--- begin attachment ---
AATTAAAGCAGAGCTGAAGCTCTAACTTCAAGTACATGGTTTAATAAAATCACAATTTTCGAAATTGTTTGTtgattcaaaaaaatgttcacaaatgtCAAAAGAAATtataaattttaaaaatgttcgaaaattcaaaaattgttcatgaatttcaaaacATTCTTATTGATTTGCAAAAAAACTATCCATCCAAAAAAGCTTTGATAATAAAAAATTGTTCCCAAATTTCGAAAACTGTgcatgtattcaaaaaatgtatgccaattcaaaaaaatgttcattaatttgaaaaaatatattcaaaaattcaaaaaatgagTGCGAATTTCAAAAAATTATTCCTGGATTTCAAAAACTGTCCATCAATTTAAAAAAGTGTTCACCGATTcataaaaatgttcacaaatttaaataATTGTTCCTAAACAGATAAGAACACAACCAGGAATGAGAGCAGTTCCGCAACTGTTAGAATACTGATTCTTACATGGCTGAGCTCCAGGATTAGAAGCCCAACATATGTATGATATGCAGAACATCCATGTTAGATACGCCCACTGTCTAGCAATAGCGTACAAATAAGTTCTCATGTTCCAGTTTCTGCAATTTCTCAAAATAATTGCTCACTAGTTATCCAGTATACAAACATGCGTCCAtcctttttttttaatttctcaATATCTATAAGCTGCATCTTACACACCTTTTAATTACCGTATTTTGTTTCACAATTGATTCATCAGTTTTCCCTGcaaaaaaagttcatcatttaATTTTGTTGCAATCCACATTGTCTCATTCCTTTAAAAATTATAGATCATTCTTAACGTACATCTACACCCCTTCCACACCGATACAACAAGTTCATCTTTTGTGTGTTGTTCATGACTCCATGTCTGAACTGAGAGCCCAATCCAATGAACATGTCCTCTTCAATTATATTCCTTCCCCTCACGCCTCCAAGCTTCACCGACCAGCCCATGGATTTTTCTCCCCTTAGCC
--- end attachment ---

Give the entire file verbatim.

AATTAAAGCAGAGCTGAAGCTCTAACTTCAAGTACATGGTTTAATAAAATCACAATTTTCGAAATTGTTTGTtgattcaaaaaaatgttcacaaatgtCAAAAGAAATtataaattttaaaaatgttcgaaaattcaaaaattgttcatgaatttcaaaacATTCTTATTGATTTGCAAAAAAACTATCCATCCAAAAAAGCTTTGATAATAAAAAATTGTTCCCAAATTTCGAAAACTGTgcatgtattcaaaaaatgtatgccaattcaaaaaaatgttcattaatttgaaaaaatatattcaaaaattcaaaaaatgagTGCGAATTTCAAAAAATTATTCCTGGATTTCAAAAACTGTCCATCAATTTAAAAAAGTGTTCACCGATTcataaaaatgttcacaaatttaaataATTGTTCCTAAACAGATAAGAACACAACCAGGAATGAGAGCAGTTCCGCAACTGTTAGAATACTGATTCTTACATGGCTGAGCTCCAGGATTAGAAGCCCAACATATGTATGATATGCAGAACATCCATGTTAGATACGCCCACTGTCTAGCAATAGCGTACAAATAAGTTCTCATGTTCCAGTTTCTGCAATTTCTCAAAATAATTGCTCACTAGTTATCCAGTATACAAACATGCGTCCAtcctttttttttaatttctcaATATCTATAAGCTGCATCTTACACACCTTTTAATTACCGTATTTTGTTTCACAATTGATTCATCAGTTTTCCCTGcaaaaaaagttcatcatttaATTTTGTTGCAATCCACATTGTCTCATTCCTTTAAAAATTATAGATCATTCTTAACGTACATCTACACCCCTTCCACACCGATACAACAAGTTCATCTTTTGTGTGTTGTTCATGACTCCATGTCTGAACTGAGAGCCCAATCCAATGAACATGTCCTCTTCAATTATATTCCTTCCCCTCACGCCTCCAAGCTTCACCGACCAGCCCATGGATTTTTCTCCCCTTAGCC